Friday, September 07, 2007


Two events have occured this year which have frankly shocked me at the capacity of a repeated lie to become accepted, even by reasonably intelligent people, as the truth.

First: In Administrative Law, a class taught by the ignorant ideologue Cynthia Drew, the subject of I. Lewis Libby's trial arose (how this relates to the law of executive agencies is quite beyond my ability to understand), and an irritating little overachiever was called upon to describe the elements of the entire issue. Well, according to this student, who, you must understand, has had to have done fairly well in undergraduate study, and on a test of logic, to have even reached law school, Mr. Libby was on trial for, among other things, outing covert agent Valerie Plame. Breathtaking; not, of course, because it assumes that Ms. Plame was covert, and thus that her name could be outed, though even that is doubtful, but because it is a matter of common knowledge that a man named Richard Armitage was the one who revealed Plame's status to the media. Whatever evil intentions the Bush administration may have had against Joe Wilson and his inglorious and shabby wife, they did not extend to having Mr. Libby out Ms. Plame, as Mr. Armitage took care of that himself.

A quick and bright reader might wonder why Mr. Libby was on trial at all, if he didn't even leak the identity of someone who was only arguably a covert agent. Why indeed!

Second: In Telecommunications Law and Policy (what an awful mouthful of a name; really!), a case, the details of which would be utterly boring, involved in some way the construction of nuclear plants. Well, the company considering such construction was dissuaded from pursuing that plan as a result of, among other things, the Three Mile Island incident (I refrain from calling it a disaster). A classmate, explaining this, referred to the "explosion at Three Mile Island." Explosion. There are a number of bad things that can happen at a nuclear power plant. A meltdown. A chemical explosion. And, of course, a full-on, get-under-the-desk nuclear explosion, where the thing goes supercritical.

TMI was not an explosion of any sort.

The common source of these gross misconceptions is a sort of blindness, an acceptance of the received account without any critical eye. Many thought Scooter Libby was "the guy" who outed Valerie Plame. All of us know that something bad happened at TMI. Well, it turns out Libby wasn't the guy, and TMI, while bad, was not Hiroshima. What it takes to understand the truth of these things is not so much skepticism, as simply a confession of ignorance. Few people know what can go wrong with a nuclear power plant. Those who do not know generally prefer simply to imagine that TMI must have been a nuclear explosion, because that is the only "bad thing" that nuclear power can do, in their minds. They are entirely unaware of what really happened, and if called upon to give a true account of the accident, I am quite sure this student would be unable to give any explanation. Saying that "a bad thing" happened would be much preferable to saying "an explosion," but then, the ideal thing is for a person who knows nothing to inform himself. The second-best thing is for him simply to shut up when he is ignorant. Much worse is it to speak when knowledge fails.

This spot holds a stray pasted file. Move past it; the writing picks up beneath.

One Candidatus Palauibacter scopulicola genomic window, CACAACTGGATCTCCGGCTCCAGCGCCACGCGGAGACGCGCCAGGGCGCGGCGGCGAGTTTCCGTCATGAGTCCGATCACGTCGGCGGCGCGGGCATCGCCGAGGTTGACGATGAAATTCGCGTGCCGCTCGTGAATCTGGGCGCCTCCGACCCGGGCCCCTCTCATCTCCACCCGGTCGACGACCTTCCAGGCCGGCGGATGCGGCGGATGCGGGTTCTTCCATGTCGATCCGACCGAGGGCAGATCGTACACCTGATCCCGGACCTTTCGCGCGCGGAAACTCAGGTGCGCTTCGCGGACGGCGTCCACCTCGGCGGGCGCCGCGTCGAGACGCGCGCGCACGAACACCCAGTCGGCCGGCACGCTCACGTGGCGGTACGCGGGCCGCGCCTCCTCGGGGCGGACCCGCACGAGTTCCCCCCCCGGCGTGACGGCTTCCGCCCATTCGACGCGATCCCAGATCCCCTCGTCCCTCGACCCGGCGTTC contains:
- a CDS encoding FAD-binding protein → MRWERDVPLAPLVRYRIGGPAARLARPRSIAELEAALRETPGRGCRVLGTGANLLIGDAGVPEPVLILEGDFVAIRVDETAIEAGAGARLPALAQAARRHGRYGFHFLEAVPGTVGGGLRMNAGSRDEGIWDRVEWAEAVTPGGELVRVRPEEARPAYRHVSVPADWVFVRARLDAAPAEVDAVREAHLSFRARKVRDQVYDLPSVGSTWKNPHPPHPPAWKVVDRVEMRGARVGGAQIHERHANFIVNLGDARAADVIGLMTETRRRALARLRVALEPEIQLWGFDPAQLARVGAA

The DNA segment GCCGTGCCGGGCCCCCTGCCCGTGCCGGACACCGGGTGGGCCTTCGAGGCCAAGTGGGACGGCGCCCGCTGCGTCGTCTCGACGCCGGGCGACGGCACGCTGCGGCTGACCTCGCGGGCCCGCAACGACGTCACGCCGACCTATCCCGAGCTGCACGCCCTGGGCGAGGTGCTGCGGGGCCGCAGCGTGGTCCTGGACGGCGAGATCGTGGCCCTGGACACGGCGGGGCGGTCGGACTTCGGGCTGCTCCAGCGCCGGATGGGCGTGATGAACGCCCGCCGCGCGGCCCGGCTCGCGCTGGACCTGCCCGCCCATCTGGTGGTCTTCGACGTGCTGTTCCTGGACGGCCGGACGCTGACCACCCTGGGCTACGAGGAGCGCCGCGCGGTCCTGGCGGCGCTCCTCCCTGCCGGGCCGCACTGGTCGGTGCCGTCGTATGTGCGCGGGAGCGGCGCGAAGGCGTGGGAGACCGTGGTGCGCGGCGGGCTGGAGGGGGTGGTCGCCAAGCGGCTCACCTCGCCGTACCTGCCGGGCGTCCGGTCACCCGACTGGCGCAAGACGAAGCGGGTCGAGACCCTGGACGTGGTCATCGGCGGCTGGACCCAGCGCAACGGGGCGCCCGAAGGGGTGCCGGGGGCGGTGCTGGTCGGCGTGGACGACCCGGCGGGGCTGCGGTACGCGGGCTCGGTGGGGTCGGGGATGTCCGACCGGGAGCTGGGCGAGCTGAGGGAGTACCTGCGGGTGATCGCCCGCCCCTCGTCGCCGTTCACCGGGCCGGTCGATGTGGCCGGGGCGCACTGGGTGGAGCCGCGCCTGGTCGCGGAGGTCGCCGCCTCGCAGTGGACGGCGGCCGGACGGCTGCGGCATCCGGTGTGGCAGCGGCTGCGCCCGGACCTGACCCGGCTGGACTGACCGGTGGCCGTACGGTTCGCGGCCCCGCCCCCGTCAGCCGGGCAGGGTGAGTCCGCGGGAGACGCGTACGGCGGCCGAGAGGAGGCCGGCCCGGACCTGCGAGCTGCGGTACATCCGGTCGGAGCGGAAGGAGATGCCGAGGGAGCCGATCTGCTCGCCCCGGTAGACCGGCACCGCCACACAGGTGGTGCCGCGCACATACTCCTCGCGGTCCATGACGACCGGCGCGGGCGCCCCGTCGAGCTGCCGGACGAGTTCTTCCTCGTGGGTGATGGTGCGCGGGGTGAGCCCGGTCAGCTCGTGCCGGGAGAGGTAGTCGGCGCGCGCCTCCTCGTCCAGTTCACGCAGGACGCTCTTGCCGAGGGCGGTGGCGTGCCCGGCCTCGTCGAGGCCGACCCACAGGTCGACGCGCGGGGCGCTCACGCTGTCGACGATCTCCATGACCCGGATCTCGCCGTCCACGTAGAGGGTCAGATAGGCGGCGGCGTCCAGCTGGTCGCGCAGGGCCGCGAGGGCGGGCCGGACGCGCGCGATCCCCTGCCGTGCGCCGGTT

So, do shut up.


At 11:53 PM, September 07, 2007 , Blogger Nick Milne said...

I often make a practice of speaking when knowledge fails. I can generally keep things going long enough for knowledge to pull himself together, have a stiff drink, and get back on the line. No, I don't care if the shelling has shot his nerves to hell; I don't care that he's engaged to Mabel back home and she's expecting a baby and he promised he'd be there to raise it; I don't care how many screaming Huns are due to come pouring over the rise at any minute. He can get in there and do his fucking duty, unto death if necessary. I can't hold out here forever. I can't keep bearing his burden.

At 10:21 PM, September 10, 2007 , Anonymous S. said...

Can you imagine the silence that would befall law schools if people only spoke when they knew what they were talking about? Professors, staff, and students all struck mute! Tirades silenced, rants cut off, non-communicative babble ceased mid-word, and verbal preening smothered!



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